• adopting gradients provided by AS 3740:2021 Waterproofing of domestic wet areas
  • allowing installation of a linear strip drain or weir at each entrance to the room
  • ensuring water from a fixture cannot flow out of a wet area without passing over a graded area of a floor.

The additional compliance solutions allow industry to select a more appropriate and cost-effective grading to floor waste option that accommodates the homeowner’s budget, aesthetic preferences and is suitable for the specific wet area.

The NCC 2022 grading of floor-to-floor wastes provisions commenced on 1 May 2023. The parts of QDC 4.5 relevant to grading to floor wastes requirements commenced on 22 September 2023.

Residential energy efficiency

The NCC 2022 residential energy efficiency provisions make important changes that enable more comfortable temperatures in new homes year round, save costs by using less energy to keep homes cool, and tackle climate change by reducing emissions.

To align Queensland with the NCC residential energy efficiency requirements, QDC 4.1 has been updated to:

  • remove Queensland’s optional credit for installation of a solar photovoltaic (PV) energy system
  • remove the ability to use a 2009 version glazing calculator, in favour of the current calculator
  • require compliance with the NCC 2022 star rating requirements in new houses and units.

QDC 4.1 retains the optional one-star credit for outdoor living areas for new houses and expands it state-wide for new apartment buildings. This optional credit recognises Queensland’s unique outdoor housing design and lifestyle.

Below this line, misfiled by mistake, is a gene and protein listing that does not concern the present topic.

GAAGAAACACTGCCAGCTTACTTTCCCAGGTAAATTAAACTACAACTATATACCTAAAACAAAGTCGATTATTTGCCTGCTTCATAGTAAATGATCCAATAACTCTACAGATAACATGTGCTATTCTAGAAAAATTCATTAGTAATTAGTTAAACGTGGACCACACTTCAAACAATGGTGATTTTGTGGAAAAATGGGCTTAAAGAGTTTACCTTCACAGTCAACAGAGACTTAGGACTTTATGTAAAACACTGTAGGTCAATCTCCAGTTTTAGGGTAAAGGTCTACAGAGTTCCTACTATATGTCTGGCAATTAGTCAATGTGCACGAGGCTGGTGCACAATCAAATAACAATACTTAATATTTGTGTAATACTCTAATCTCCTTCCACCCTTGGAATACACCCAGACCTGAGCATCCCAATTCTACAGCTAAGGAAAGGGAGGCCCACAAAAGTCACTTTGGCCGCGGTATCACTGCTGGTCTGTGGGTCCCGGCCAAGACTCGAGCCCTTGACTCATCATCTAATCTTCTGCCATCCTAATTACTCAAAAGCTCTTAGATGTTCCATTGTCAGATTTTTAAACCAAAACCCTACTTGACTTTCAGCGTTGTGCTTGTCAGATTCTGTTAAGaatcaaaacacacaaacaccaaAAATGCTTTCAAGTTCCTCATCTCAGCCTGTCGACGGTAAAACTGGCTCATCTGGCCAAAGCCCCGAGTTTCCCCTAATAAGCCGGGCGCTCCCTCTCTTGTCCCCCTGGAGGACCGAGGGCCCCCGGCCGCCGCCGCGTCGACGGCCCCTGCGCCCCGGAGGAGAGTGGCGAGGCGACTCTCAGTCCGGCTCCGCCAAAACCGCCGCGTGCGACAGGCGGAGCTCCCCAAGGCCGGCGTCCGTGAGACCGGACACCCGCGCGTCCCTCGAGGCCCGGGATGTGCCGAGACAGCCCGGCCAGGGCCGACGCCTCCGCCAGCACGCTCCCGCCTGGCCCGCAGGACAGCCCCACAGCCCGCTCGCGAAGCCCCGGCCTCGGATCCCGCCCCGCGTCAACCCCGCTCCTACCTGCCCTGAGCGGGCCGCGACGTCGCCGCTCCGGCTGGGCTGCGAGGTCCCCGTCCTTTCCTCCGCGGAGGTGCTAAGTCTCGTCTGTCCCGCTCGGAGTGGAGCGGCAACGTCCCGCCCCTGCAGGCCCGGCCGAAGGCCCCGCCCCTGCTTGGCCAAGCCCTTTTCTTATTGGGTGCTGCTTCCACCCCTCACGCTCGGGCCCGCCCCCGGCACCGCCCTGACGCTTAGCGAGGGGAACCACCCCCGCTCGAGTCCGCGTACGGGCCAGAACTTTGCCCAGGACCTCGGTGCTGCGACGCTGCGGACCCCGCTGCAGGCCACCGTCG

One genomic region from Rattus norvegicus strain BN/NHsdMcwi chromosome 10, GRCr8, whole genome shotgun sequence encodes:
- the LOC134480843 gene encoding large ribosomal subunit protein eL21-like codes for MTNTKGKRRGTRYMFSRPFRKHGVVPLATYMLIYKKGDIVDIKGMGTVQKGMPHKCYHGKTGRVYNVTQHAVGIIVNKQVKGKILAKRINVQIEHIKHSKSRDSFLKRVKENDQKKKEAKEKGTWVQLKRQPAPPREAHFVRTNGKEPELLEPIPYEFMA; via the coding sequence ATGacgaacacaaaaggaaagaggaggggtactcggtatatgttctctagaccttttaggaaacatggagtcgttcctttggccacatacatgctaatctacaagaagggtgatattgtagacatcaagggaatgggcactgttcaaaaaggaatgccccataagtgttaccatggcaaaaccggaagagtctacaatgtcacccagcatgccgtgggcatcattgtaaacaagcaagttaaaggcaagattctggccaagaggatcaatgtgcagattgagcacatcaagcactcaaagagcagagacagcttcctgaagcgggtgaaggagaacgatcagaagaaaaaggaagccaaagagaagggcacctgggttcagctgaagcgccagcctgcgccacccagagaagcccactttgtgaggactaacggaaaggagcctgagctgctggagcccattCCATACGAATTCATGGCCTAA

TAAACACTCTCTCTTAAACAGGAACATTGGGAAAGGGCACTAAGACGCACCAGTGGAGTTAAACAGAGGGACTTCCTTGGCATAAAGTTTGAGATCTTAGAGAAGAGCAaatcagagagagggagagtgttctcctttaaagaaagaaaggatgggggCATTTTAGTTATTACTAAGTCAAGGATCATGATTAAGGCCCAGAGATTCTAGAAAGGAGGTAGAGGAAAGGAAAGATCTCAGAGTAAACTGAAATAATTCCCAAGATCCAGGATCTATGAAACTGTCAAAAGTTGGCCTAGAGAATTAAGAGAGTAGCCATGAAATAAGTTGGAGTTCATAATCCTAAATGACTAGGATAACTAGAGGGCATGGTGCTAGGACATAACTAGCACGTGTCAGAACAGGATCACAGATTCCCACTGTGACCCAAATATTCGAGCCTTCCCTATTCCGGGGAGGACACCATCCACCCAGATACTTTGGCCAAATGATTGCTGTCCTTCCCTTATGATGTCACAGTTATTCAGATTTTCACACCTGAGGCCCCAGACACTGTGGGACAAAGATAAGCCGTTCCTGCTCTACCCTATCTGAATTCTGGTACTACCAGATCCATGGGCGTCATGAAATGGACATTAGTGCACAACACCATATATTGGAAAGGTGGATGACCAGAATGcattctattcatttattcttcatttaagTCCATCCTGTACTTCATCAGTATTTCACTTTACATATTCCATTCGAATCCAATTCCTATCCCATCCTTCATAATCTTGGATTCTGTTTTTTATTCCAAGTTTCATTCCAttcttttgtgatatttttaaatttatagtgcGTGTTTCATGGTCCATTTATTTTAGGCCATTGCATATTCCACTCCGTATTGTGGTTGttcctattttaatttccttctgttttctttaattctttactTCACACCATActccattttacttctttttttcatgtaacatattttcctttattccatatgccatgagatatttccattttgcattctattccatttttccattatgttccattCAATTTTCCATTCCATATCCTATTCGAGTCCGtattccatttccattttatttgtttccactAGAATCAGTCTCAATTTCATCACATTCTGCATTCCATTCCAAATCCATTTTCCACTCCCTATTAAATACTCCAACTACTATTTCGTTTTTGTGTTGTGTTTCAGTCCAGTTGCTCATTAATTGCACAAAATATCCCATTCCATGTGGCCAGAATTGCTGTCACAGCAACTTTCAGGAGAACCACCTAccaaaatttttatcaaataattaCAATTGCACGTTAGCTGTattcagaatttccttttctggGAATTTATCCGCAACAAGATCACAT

Guidance material

Generally, building work in Queensland must comply with the building assessment provisions (standards) that applied when a building development application is approved.

However, section 37 of the Building Act 1975 enables a building certifier, in certain circumstances, to apply the previous building assessment provisions. These circumstances include:

  • if lawful building work has started before a new requirement commences
  • a building development approval was given before a new requirement starts
  • a building development application is made before the new requirement starts, and the application is not decided before the amendment commences
  • planning for carrying out the work started before a building assessment provision is amended and the building certifier for the building development approval certifies in writing that all the following conditions have been met
  • substantial progress has been made on the design of the building, or the design was completed before the amendment
  • the design would need to be changed to comply with the amended provision
  • the changes needed are not minor changes, having regard to the amendment and the nature of the building work.

A new guideline (PDF, 241.36 KB) was published to assist building certifiers in applying this transitional provision.

New homes that were already significantly designed or where construction had commenced prior to the introduction of the new livable housing design and residential energy efficiency standards on 1 October 2023 and 1 May 2024 respectively, were not impacted by these changes.

A new non-mandatory Form 77 Variation to building assessment provisions is available to assist building certifiers to document decisions made under section 37 of the Building Act 1975.

Additional resources

Livable housing

Residential Energy efficiency